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Samra2017: From research industry to insights industry

The 38th Southern African Marketing Research Association Annual Conference got underway on 17 May 2017 at the Protea Hotel by Marriott, Stellenbosch, with a strong focus on the value of marketing research and whether we should perhaps reframe it as an insights industry.
Sheila Akinnusi, senior manager of group market research at Nedbank and current Samra chair, calls the annual Samra conference an escape we desperately need from the stresses and disappointments of current news headlines. In addition, it's an opportunity to build valuable relationships for the long-term goal of building the industry, while also chartering new paths for ourselves as we guide the research industry into the future.


Akinnusi then introduced Leonie Vorster, Samra CEO and SA’s Esomar representative, who spoke of the value of the research industry and introduced a podcast session with Esomar president Niels Schillewaert on the overall state of the insights industry.

Samra CEO Leonie Vorster opening the two-day annual Samra conference.

"The value of research is challenged, questioned, over-estimated and under-estimated at the same time, so we need to rethink the concept of value and how we do things as an industry," began Vorster. She added that research is there to provide independent, objective, fit-for-purpose guidance, so those involved in it need to rethink the purpose of what they do.

Elaborating on its impact, Vorster said the extended global research industry is estimated at $70bn when you include advisory services, analytics and data. Zeroing in on Africa, it's a small player in the global picture but has experienced increasing interest over the years, with about half of all market research on the continent funded by international clients with the rest locally. Vorster says that this in itself has challenges. Looking specifically at SA then, the research industry was valued at R2.6bn, with growth measured in baby steps, "but at least we are growing, as that can’t be said for Europe," clarified Vorster.

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SA research industry needs more strategic skills


Samra itself is turning 53 this August so that's proof of the long-standing nature of the industry, but Vorster says while we have a strong base of operational skills, we need more strategic skills and consulting. Also, because of technology, just by introducing something like machine learning, there's a chance that certain operational skills won't even exist in a few years’ time. That's why the issue of moving from operational skills to strategic thinking and consulting is coming up more frequently. Vorster adds that we’re evolving so fast and we're so caught up in our day-to-day routines that we just don’t take the time to get inspired, to just sit and think of where we are and where we are going, especially in times of flux.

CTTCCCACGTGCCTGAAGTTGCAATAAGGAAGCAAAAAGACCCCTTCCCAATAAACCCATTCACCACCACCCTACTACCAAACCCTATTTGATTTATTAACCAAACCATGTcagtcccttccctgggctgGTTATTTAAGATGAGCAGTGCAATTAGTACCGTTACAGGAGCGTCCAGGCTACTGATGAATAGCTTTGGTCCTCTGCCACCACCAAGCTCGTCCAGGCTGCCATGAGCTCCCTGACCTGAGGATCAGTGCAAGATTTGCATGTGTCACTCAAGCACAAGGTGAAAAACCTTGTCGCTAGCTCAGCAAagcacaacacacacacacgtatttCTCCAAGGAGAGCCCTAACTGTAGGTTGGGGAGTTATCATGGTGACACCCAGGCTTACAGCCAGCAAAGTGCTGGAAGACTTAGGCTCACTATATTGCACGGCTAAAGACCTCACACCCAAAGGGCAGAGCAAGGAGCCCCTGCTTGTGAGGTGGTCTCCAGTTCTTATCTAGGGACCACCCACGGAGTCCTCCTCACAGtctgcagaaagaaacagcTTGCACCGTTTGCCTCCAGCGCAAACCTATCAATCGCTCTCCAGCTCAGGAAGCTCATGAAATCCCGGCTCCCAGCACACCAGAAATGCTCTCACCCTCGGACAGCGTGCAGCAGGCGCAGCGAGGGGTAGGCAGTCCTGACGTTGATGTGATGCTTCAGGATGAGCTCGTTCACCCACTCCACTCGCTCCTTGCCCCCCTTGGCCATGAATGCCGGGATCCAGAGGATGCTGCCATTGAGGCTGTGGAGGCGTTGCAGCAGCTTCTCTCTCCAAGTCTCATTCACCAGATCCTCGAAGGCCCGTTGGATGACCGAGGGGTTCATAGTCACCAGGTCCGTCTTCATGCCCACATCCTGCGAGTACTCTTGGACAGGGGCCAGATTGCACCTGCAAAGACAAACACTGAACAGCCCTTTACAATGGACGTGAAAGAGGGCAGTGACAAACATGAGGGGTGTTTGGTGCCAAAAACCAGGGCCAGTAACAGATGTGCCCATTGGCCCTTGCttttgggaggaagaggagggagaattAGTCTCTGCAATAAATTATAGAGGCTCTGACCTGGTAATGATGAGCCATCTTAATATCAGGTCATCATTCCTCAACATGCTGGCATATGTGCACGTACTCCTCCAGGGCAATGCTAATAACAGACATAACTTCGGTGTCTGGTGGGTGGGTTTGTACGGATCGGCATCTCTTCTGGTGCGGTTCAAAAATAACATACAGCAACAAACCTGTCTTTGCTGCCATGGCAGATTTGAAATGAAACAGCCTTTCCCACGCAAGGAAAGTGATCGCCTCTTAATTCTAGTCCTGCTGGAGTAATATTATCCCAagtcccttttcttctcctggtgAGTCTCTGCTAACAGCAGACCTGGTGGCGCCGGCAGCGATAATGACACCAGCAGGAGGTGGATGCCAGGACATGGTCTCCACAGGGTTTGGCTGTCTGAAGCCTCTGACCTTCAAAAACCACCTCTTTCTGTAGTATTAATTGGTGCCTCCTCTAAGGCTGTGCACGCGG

Vorster then played the following Dodge Caliber 'Anything but cute' commercial from 2006:



It illustrates how we tend to get so involved in what we're doing that we forget why it’s being done, especially in the field of research.

Vorster elaborates: "One puzzle piece is useless, you can’t see the big picture. You have to connect the pieces to get an idea of the overall big picture." So if you’re working in a marketing context to future-proof decisions, Vorster says you can’t just work with one puzzle piece – that’s more true today than ever before, with so much information and data sources at our disposal. Instead of becoming clearer, things have become exceedingly more complex and confusing as we don’t look beyond the puzzle we are currently working on.

We're data-rich yet insights-poor


This was the ideal segue into Schillewaert’s message via podcast. He mentioned that national associations like Samra are extremely valuable and that it's extremely important for the industry to innovate and use technology to automate, doing things faster and cheaper and at a better quality level that simply was not possible before.

He says to keep in mind that technology doesn’t solve problems, people do – technology itself can sometimes causes further problems. So we need to protect the core market research product of delivering insights and educating those big data users by showing them that correlation is not the same as causality. The focus should be on people first, as big data – while important – makes us data rich yet insights poor.

Schillewaert concluded that we need to keep our focus on understanding not only what people do, but why they do it. This, coupled with a fine balance of technology, trust and people will ensure the continued relevance of research.
 
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About Leigh Andrews

Leigh Andrews (@leigh_andrews) is Editor-in-Chief: Marketing & Media at Bizcommunity.com and one of our Lifestyle contributors. She loves milkshakes, word play and alliteration, and can be reached at .
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